River cruise growth outpacing ocean cruises With the number of river cruise passengers on the rise, Budget Travel's Editor in Chief Nina Willdorf talks with Torstein Hagen, the Chairman of Viking River Cruises about the growth in the industry. Budget Travel Monday, Mar 28, 2011, 10:01 AM Budget Travel LLC, 2016

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mar 28 2011

River cruise growth outpacing ocean cruises

In the past 10 years, the number of passengers taking river cruises has grown by 15 percent, and while the overall numbers (261,000 annually) pale in comparison to ocean cruising (10.7 million annually), the numbers of big-boat cruisers have only grown by 5.4 percent, according to Cruises Line International Association.

I recently had the chance to meet and talk with Torstein Hagen, the Chairman of Viking River Cruises, which won our annual Readers' Choice Award in 2010. (The 2011 poll is currently live through April 15 and you can cast your vote here; Viking is currently coming in second to Avalon Waterways.)

As ocean cruises have added on more and more services for customers (water slides, ice bars, zip lines), river cruises have had to be more selective with their offerings. On a 95-cabin boat there's only so much space, and there are very strict limitations in terms of length and depth. "We don't try to be everything to everyone," Hagen told me. (Viking, however, is forging a new path in 2012, with four new boats, the Longships, that have 200 square foot balconies attached to each and every cabin—an innovation in the river cruise world).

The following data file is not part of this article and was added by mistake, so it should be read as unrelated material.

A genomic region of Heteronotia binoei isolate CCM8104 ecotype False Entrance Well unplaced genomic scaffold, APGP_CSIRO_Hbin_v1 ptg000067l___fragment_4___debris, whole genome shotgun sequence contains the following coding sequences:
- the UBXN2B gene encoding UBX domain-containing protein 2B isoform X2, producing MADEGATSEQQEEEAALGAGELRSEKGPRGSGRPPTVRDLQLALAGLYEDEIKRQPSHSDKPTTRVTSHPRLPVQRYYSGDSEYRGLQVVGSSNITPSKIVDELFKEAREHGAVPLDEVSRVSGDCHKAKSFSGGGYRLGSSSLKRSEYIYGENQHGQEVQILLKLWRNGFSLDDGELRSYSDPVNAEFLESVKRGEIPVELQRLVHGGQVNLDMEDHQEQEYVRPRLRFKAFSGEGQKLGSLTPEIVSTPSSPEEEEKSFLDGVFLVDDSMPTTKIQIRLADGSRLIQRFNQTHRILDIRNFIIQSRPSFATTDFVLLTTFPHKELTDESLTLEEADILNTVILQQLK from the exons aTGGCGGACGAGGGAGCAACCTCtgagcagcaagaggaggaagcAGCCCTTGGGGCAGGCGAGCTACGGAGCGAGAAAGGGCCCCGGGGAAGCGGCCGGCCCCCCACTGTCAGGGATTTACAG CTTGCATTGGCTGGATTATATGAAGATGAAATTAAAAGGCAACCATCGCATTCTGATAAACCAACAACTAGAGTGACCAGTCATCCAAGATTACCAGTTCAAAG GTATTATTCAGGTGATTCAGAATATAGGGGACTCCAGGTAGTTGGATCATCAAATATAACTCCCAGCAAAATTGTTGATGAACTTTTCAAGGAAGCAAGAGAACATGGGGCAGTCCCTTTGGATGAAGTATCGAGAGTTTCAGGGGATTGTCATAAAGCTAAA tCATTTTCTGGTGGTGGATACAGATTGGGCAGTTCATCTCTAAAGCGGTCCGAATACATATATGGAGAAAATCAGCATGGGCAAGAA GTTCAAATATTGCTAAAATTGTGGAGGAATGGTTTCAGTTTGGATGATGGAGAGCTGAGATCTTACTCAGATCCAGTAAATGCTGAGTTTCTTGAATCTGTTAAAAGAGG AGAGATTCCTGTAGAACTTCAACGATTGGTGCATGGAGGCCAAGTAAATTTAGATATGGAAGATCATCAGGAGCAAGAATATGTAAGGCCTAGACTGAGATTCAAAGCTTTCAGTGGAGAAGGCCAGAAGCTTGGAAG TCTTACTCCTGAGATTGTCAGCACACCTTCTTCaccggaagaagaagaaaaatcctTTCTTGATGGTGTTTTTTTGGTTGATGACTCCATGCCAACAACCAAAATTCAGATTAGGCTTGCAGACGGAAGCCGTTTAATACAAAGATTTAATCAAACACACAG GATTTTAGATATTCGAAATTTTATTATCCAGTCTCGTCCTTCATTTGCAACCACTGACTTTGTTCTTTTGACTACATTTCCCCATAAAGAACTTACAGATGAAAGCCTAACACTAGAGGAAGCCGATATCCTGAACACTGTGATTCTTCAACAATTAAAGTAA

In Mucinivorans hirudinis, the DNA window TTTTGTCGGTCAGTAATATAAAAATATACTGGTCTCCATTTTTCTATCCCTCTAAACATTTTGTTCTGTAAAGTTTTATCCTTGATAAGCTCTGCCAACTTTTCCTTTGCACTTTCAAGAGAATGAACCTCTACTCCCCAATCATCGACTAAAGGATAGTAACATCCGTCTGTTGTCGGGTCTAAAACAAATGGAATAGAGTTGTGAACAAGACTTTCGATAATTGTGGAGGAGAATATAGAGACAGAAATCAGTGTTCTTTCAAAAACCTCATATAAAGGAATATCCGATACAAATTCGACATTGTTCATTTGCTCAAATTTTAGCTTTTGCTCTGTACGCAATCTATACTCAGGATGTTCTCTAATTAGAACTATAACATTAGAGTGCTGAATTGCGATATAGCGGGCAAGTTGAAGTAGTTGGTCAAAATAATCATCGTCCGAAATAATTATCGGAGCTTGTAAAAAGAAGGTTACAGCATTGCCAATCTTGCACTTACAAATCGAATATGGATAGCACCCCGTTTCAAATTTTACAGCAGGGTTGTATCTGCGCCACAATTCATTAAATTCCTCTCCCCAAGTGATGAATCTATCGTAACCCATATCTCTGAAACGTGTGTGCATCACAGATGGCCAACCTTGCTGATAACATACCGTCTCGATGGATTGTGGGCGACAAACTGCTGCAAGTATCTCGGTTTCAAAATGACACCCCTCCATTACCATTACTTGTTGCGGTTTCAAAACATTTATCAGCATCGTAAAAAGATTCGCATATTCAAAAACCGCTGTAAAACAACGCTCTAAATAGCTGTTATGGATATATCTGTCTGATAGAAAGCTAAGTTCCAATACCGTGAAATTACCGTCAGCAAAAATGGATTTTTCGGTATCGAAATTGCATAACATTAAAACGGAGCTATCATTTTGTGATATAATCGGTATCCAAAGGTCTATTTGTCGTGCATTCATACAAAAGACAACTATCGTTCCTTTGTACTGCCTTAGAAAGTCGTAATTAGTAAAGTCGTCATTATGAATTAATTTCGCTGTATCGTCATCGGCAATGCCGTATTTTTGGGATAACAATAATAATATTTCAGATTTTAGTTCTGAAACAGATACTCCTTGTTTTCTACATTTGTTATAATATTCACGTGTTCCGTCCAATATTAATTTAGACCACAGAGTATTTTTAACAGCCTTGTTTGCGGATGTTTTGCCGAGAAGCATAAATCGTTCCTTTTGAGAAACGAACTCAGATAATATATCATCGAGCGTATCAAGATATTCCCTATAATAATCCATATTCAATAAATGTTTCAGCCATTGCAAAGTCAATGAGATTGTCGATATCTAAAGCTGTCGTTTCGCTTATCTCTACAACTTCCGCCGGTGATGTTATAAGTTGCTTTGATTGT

More central, perhaps, to the increasing appeal of river cruises is the true all-inclusive nature of the pricing structure. While ocean cruise lines sell their itineraries at a low cost, once you're aboard, you'll be upsold on everything from coffee beverages to merchandise. (The one exception is Royal Caribbean, which is now selling an 'all you can drink' cruise.) Meanwhile, a higher ticket price for a river cruise doesn't have any surprises: fuel surcharges, WiFi, daily shore excursions—they're all included.

When I asked Viking's Hagen if you could pick up your own bottle on one of your daily walks about a picturesque European town and bring it to dinner, he acknowledged that there technically is a $6 corkage fee, "but you'll never actually get charged. In fact," he said, waving his hand toward Richard Marnell, the Senior Vice President of Marketing for Viking, "let's just do away with that once and for all. Done!"

If you haven't yet voted for your favorite River Cruise Line, you can do so here.

MORE FROM BUDGET TRAVEL:

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Your Top Money-Saving Cruise Questions -- Answered

Ask Trip Coach: Ocean Cruising

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Note:This story was accurate when it was published. Please be sure to confirm all rates and details directly with the companies in question before planning your trip.

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